House Bill 392 shields beekeepers in the event that an individual claims injury by a specific bee from the beekeeper’s property, which can lead to thousands of dollars in legal fees to defend.
It is nearly impossible to assign liability to these beekeepers for several reasons: Bees can forage up to two miles from their colony, each colony could have close to 60,000 bees, most bees will not attack unless provoked, and many feral bees can be in the same proximity as registered bees, making it difficult to distinguish which bee it is.
The bill provides immunity for beekeepers in personal injury and property damage cases as long as they meet specified conditions. These conditions include:
• The beekeeper complies with local and state zoning laws pertaining to apiaries;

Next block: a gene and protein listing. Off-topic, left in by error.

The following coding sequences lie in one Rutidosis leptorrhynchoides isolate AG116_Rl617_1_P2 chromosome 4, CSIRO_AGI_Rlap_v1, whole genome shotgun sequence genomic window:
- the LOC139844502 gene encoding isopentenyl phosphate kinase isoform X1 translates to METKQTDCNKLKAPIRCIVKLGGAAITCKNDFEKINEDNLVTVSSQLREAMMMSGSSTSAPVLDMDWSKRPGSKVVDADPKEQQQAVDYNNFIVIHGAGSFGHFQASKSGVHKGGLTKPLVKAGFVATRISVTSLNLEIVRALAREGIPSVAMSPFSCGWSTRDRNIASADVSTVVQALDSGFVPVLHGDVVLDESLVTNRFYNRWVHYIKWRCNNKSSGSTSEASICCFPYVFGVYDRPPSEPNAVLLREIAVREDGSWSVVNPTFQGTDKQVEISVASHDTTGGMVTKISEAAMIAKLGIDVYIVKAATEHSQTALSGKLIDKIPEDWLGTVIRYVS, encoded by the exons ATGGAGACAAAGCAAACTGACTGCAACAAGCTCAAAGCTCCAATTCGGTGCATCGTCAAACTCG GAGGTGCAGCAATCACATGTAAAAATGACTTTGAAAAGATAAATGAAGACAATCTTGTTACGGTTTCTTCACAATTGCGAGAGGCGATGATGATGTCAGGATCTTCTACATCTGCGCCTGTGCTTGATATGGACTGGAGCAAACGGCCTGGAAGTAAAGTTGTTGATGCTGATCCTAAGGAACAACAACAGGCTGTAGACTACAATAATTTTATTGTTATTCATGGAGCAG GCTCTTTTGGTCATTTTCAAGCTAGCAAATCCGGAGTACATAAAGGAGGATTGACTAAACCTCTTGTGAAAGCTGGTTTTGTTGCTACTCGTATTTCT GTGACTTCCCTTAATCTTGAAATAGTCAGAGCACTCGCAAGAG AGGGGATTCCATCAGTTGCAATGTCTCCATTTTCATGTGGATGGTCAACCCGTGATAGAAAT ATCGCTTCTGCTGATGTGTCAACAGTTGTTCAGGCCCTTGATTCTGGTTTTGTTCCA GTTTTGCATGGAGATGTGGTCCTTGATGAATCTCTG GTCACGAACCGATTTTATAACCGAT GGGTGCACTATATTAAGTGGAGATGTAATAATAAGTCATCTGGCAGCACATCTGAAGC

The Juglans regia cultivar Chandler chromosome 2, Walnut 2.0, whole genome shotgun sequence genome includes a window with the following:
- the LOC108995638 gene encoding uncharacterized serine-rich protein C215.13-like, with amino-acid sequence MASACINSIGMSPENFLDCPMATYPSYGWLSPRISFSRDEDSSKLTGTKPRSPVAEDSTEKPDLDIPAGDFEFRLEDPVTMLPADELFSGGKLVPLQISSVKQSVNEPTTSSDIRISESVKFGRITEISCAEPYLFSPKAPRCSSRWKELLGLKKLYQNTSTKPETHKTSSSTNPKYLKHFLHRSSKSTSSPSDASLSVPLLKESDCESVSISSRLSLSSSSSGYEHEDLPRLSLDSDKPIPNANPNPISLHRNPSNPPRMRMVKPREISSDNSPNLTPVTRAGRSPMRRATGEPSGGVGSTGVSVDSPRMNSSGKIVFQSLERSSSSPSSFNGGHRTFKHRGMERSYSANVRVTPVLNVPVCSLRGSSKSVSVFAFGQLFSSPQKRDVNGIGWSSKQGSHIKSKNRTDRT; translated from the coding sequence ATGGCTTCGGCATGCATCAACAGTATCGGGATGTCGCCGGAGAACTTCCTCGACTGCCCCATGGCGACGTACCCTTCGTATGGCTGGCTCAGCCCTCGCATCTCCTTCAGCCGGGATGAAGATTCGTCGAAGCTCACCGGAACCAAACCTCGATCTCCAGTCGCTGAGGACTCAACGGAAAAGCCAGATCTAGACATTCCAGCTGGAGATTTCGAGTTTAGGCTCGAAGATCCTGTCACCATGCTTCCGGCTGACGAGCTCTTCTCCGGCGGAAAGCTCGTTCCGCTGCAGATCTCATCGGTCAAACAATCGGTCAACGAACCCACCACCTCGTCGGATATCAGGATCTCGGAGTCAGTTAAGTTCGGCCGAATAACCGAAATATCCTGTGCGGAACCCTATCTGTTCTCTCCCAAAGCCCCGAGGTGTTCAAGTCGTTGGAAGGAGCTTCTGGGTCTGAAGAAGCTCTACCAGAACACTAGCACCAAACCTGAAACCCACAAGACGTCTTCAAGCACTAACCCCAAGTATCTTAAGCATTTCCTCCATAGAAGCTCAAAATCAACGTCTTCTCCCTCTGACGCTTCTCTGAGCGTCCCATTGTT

• The beekeeper registers his or her colony with the Department of Agriculture;
• The beekeeper implements and maintains compliance with beekeeping industry best management practices.
“I was happy to vote our apiary bill off the floor today,” Stein said. “This important protection for our beekeeping community will help to mitigate frivolous lawsuits while helping the Department of Agriculture keep track of the hives in our communities for the prevention of disease and colony collapse disorder.”
The bill works to strengthen and enrich the growing industry of pollinators in Ohio, which according to the Ohio Department of Natural Resources, adds $600 million in value to the state’s farming sector each year. In fact, in 2016, the number of registered beekeepers in the state was up nearly 1,000 in 2015.
House Bill 392 will now be sent to the Ohio Senate for further consideration.